• Crucial business information will remain private thanks to House Bill 269, which clarifies how information currently on file with the Idaho Department of Agriculture can be deemed “trade secrets.” The states required Nutrient Management Plans and information derived by the producer because of the plan will no longer be available to the public.
  • There will be more certainty in the crafting and implementation of rules governing the industry thanks to House Bill 270. The measure clarifies how the state Department of Agriculture can – and cannot – regulate the industry when federal rules are less stringent than those proposed by state or local agencies. Most importantly it sets a high standard in requiring the use of peer-reviewed science in the development of the rules.
  • Groups and individuals will no longer be able to harass the state and the industry thanks to House Bill 328. The closes a loophole in existing public records law, which allows anti-dairy activists to force the disclosure of thousands of pages of information without the state being able to seek reimbursement for significant labor costs associated with fulfilling the request.

“The Idaho Dairymen’s Association is fortunate to have such strong allies in the Idaho Legislature,” Executive Director Bob Naerebout said. “We are pleased that they took the time to understand our issues, recognized the critical role our members play in boosting the state’s economy, and were so willing to support these four important pieces of legislation.”

 

Guest editorial: Our window of opportunity – Support ‘three rights’ every consumer deserves

Technology is key to a safe, abundant and affordable food supply, unrestricted consumer choice and environmental sustainability.

By Jeff Simmons

As the U.S. growing season gets underway, a wave of food insecurity threatens more than 1 billion people around the world. Global food costs are rising to dangerous levels and projected to continue increasing. In the past two years, a global economic recession has decreased consumers’ buying power while increasing the number of chronically hungry and food insecure people. After decades of decline, the number of hungry people in the world is increasing.

Jeff Simmons

A few years ago I wrote a paper about the urgent need to produce more food. While time has passed, the urgency of the situation has accelerated. Between 2008 and 2010, more than 18 million people died from hunger. That’s the equivalent of a jumbo jet falling out of the sky each and every day.

Will the world allow the devastation of hunger to continue, or will we tackle this problem with solutions that already exist? Since the Green Revolution, producers have been using technology to increase production and make food more affordable. But consumers don’t want technology used in food production. Right?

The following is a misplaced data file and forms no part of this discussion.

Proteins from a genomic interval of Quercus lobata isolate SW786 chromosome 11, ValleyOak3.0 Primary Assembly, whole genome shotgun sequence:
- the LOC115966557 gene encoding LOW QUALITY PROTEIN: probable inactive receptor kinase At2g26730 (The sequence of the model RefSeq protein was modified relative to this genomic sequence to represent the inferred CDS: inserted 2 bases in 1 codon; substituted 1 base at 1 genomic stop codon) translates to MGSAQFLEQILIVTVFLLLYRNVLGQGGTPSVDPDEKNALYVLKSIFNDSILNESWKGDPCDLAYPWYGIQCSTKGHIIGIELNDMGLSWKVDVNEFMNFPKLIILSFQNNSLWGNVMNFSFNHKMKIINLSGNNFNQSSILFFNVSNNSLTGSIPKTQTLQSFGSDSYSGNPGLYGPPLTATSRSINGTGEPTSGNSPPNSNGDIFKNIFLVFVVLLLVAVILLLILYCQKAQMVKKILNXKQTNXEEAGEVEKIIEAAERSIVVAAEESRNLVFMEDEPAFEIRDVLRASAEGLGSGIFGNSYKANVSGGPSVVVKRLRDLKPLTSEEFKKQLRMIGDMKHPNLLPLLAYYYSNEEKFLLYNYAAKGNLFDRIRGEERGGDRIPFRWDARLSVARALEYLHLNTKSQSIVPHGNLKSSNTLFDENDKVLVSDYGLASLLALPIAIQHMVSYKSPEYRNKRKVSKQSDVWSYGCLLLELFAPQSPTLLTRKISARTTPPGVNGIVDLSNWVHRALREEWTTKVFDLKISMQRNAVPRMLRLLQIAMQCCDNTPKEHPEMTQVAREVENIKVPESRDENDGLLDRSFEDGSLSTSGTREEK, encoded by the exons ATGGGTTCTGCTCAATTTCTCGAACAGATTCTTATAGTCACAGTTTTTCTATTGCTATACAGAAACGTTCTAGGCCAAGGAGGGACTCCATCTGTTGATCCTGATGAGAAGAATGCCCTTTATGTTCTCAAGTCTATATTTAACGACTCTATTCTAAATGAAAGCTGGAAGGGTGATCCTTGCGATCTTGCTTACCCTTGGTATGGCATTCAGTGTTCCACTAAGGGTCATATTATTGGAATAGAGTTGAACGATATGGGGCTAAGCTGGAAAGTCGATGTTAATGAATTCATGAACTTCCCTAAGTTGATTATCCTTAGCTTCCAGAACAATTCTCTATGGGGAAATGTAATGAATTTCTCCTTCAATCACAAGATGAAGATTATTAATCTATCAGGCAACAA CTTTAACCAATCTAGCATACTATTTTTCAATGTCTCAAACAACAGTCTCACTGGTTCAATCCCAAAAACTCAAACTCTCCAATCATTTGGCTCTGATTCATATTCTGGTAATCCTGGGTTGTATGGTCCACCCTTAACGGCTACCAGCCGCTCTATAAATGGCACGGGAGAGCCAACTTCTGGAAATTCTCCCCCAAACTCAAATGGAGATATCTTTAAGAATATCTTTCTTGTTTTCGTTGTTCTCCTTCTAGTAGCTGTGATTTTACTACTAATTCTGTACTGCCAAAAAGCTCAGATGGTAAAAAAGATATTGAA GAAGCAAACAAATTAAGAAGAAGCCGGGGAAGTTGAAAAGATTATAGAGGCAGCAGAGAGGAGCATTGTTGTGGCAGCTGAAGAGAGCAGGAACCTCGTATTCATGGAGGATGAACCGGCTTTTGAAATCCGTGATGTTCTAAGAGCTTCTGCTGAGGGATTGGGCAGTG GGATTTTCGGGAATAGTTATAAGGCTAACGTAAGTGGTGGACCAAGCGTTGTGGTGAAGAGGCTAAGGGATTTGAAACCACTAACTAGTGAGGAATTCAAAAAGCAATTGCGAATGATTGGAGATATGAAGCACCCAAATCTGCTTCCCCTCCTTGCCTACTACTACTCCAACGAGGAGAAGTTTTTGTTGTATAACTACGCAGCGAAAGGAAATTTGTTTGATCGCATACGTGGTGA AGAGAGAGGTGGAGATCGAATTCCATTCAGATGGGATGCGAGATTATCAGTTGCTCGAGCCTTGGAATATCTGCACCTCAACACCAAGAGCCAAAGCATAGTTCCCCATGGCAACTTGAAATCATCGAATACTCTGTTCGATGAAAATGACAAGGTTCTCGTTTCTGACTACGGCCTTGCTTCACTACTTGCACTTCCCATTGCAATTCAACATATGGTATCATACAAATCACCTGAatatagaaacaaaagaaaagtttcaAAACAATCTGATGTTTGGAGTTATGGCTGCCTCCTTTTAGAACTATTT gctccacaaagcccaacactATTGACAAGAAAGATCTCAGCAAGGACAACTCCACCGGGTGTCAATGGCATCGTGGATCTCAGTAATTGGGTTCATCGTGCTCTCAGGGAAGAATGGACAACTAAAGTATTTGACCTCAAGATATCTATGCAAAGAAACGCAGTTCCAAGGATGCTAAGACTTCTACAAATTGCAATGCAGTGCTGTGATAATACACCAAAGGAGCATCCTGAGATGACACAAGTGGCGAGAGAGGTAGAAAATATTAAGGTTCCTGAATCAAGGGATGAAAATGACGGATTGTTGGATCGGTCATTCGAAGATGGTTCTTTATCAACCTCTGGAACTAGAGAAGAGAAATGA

In 2010, Elanco commissioned a review of consumer food buying attitudes and behaviors from around the world. The researchers looked at studies that only used unaided questions or actual consumer spending data to minimize bias. The International Consumer Attitudes Survey (ICAS) evaluated 27 studies that met the researchers’ criteria. The Nielsen Company validated these findings in late 2010. All told, the research reflected the attitudes and buying behaviors of more than 97,000 consumers in 26 countries.

 

ICAS findings revealed:

• 95% of consumers are Food Buyers who purchase foods based on taste, cost and nutrition. They are neutral or supportive of using efficiency-enhancing technologies to grow food.

• 4% of consumers are Lifestyle Buyers who purchase foods largely based on lifestyle factors such as luxury, gourmet, organic, locally grown or other types of products.

Food Buyers and Lifestyle Buyers overlap in many areas and are not distinct segments. In 2010, barcode scanner data showed 75% of the conventional food buyers also made lifestyle purchases, specifically organic foods. Few, however, purchase only organic products.

Despite consumers’ acceptance of modern agricultural technology, a small fringe group continues to perpetuate the modern myth. They participate in protests to “protect” consumers from modern food production. To put it simply, 99% of consumers care about what they eat; 1% care about what I eat.

 

It’s time to end the debate. Ensuring access to safe, proven, efficiency-enhancing technologies ensures “three rights” for all consumers:

1) Food is a human right. Every child born on this Earth has the right to be fed. Technology creates a more abundant, more affordable food supply.

2) Choice is a consumer right. As ICAS revealed, 99% of consumers want unrestricted choice in the food chain. Technology supports choice.

3) Sustainability is an environmental right. We will not be able to feed future generations if we neglect today’s environmental resources. Technology allows farmers to feed more people, while consuming fewer natural resources and generating less animal waste.